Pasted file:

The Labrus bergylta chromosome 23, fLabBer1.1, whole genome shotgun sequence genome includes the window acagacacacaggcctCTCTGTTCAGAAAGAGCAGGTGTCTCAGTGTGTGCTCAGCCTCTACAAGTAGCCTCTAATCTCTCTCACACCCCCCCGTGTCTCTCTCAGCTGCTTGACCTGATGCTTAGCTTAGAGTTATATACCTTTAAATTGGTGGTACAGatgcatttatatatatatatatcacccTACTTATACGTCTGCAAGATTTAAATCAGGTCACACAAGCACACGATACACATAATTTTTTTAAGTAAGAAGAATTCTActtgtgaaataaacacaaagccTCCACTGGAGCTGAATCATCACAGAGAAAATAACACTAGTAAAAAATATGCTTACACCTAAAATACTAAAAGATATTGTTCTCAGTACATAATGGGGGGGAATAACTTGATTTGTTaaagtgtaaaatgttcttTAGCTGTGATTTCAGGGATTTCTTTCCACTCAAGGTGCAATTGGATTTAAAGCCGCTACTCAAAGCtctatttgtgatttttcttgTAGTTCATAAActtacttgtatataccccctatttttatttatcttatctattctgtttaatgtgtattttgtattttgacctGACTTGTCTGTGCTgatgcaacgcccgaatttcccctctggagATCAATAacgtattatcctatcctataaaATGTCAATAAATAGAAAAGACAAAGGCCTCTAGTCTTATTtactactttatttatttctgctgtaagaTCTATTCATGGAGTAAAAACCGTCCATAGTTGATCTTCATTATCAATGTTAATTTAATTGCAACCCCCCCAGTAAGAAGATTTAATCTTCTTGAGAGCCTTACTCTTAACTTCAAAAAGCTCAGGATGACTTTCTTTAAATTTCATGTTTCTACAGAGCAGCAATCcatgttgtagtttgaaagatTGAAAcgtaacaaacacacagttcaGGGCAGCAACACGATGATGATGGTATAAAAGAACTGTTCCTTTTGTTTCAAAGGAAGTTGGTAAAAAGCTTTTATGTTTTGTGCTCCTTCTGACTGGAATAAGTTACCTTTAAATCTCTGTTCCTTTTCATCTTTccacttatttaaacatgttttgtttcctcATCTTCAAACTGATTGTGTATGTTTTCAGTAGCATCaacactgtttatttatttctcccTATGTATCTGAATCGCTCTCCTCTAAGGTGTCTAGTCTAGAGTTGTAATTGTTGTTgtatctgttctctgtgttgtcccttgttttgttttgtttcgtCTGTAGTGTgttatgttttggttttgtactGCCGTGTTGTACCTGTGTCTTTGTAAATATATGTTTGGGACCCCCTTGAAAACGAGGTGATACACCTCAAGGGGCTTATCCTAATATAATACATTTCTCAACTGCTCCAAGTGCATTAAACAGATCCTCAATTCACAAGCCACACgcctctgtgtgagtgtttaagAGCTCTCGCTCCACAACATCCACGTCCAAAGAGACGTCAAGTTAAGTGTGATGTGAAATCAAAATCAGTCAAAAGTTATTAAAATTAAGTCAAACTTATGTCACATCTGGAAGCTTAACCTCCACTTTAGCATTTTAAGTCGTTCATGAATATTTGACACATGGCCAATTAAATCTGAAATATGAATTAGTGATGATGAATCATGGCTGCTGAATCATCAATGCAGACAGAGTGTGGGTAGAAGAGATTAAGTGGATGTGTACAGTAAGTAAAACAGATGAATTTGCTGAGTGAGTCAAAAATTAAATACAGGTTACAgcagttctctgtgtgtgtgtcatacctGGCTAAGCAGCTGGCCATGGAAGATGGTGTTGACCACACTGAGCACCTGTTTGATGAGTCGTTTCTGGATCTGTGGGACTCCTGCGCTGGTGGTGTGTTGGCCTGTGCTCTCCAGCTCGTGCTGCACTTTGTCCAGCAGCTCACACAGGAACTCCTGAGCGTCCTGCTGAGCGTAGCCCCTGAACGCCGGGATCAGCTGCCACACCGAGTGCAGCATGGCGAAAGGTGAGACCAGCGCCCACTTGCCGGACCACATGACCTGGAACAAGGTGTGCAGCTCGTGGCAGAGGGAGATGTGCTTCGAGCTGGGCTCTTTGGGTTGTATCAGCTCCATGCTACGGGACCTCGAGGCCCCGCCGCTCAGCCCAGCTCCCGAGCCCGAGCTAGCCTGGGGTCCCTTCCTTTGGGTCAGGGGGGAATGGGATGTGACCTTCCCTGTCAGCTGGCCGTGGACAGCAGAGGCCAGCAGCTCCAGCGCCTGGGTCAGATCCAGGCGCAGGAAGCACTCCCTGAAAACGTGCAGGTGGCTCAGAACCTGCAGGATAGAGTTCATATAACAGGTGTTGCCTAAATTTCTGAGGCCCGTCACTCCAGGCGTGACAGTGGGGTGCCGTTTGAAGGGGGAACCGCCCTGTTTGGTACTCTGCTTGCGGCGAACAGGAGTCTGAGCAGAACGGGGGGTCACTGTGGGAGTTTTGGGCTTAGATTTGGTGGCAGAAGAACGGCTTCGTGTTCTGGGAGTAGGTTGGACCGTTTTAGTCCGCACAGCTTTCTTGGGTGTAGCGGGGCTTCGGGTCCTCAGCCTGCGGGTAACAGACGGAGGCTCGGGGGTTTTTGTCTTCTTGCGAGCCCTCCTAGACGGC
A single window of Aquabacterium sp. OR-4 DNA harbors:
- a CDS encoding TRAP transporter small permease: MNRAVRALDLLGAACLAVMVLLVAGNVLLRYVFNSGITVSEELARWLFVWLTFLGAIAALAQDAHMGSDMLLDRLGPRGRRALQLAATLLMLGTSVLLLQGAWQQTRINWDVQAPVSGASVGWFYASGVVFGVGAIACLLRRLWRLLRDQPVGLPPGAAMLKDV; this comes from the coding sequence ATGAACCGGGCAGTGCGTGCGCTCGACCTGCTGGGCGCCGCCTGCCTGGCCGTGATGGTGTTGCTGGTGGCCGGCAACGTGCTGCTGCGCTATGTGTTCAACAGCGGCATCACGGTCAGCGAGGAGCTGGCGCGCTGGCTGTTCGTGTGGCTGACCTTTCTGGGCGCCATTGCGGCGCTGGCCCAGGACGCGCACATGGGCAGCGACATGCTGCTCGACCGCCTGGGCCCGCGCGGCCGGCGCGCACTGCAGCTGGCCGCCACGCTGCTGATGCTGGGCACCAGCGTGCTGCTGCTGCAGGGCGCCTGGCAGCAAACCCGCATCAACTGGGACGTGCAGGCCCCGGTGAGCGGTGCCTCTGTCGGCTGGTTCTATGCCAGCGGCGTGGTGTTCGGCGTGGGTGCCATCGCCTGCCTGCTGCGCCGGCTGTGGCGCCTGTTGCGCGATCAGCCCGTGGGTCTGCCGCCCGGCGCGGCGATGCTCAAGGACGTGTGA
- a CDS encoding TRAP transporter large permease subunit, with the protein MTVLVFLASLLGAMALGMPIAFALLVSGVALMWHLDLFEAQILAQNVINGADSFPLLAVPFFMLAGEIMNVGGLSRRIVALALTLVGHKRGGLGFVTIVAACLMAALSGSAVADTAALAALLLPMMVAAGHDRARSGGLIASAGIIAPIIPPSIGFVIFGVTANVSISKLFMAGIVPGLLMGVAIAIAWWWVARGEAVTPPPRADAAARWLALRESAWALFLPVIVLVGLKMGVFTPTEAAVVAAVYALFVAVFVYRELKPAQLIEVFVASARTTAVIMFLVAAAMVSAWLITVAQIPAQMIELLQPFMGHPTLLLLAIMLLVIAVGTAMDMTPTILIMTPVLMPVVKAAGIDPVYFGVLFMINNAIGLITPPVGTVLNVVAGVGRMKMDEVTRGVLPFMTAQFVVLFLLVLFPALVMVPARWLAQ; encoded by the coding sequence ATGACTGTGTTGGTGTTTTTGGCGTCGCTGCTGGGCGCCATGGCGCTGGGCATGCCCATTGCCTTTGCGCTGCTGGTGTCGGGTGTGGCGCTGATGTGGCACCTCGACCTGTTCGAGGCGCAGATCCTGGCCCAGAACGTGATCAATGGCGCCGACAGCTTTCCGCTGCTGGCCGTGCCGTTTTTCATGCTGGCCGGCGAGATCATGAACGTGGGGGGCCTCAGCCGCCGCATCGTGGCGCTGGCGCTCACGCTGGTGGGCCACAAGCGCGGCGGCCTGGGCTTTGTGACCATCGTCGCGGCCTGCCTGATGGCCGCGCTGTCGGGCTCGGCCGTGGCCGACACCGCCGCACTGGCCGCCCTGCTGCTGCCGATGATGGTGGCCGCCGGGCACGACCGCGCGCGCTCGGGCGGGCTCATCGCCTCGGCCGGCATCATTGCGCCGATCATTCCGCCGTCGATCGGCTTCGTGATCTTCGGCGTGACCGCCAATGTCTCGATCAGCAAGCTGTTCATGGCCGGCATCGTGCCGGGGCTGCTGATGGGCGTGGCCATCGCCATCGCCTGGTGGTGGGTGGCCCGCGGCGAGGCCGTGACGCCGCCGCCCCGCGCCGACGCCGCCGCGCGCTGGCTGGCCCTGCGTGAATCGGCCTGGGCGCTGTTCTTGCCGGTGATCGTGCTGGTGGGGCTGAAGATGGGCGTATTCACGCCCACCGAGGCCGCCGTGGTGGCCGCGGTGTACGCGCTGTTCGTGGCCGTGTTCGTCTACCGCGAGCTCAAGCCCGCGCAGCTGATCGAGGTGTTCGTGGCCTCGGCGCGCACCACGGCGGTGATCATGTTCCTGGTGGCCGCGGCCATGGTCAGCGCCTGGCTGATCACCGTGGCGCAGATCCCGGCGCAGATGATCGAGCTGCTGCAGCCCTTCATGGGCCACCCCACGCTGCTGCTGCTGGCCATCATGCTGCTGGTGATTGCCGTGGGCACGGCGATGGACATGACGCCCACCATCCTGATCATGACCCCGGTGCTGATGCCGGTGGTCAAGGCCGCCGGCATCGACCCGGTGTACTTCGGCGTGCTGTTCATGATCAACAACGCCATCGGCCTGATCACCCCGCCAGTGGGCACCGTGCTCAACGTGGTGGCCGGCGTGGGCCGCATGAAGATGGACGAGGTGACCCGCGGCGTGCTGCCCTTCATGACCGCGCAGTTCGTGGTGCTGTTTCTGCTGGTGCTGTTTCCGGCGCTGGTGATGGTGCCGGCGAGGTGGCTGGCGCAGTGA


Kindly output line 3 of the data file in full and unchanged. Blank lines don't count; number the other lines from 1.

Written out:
- a CDS encoding TRAP transporter small permease: MNRAVRALDLLGAACLAVMVLLVAGNVLLRYVFNSGITVSEELARWLFVWLTFLGAIAALAQDAHMGSDMLLDRLGPRGRRALQLAATLLMLGTSVLLLQGAWQQTRINWDVQAPVSGASVGWFYASGVVFGVGAIACLLRRLWRLLRDQPVGLPPGAAMLKDV; this comes from the coding sequence ATGAACCGGGCAGTGCGTGCGCTCGACCTGCTGGGCGCCGCCTGCCTGGCCGTGATGGTGTTGCTGGTGGCCGGCAACGTGCTGCTGCGCTATGTGTTCAACAGCGGCATCACGGTCAGCGAGGAGCTGGCGCGCTGGCTGTTCGTGTGGCTGACCTTTCTGGGCGCCATTGCGGCGCTGGCCCAGGACGCGCACATGGGCAGCGACATGCTGCTCGACCGCCTGGGCCCGCGCGGCCGGCGCGCACTGCAGCTGGCCGCCACGCTGCTGATGCTGGGCACCAGCGTGCTGCTGCTGCAGGGCGCCTGGCAGCAAACCCGCATCAACTGGGACGTGCAGGCCCCGGTGAGCGGTGCCTCTGTCGGCTGGTTCTATGCCAGCGGCGTGGTGTTCGGCGTGGGTGCCATCGCCTGCCTGCTGCGCCGGCTGTGGCGCCTGTTGCGCGATCAGCCCGTGGGTCTGCCGCCCGGCGCGGCGATGCTCAAGGACGTGTGA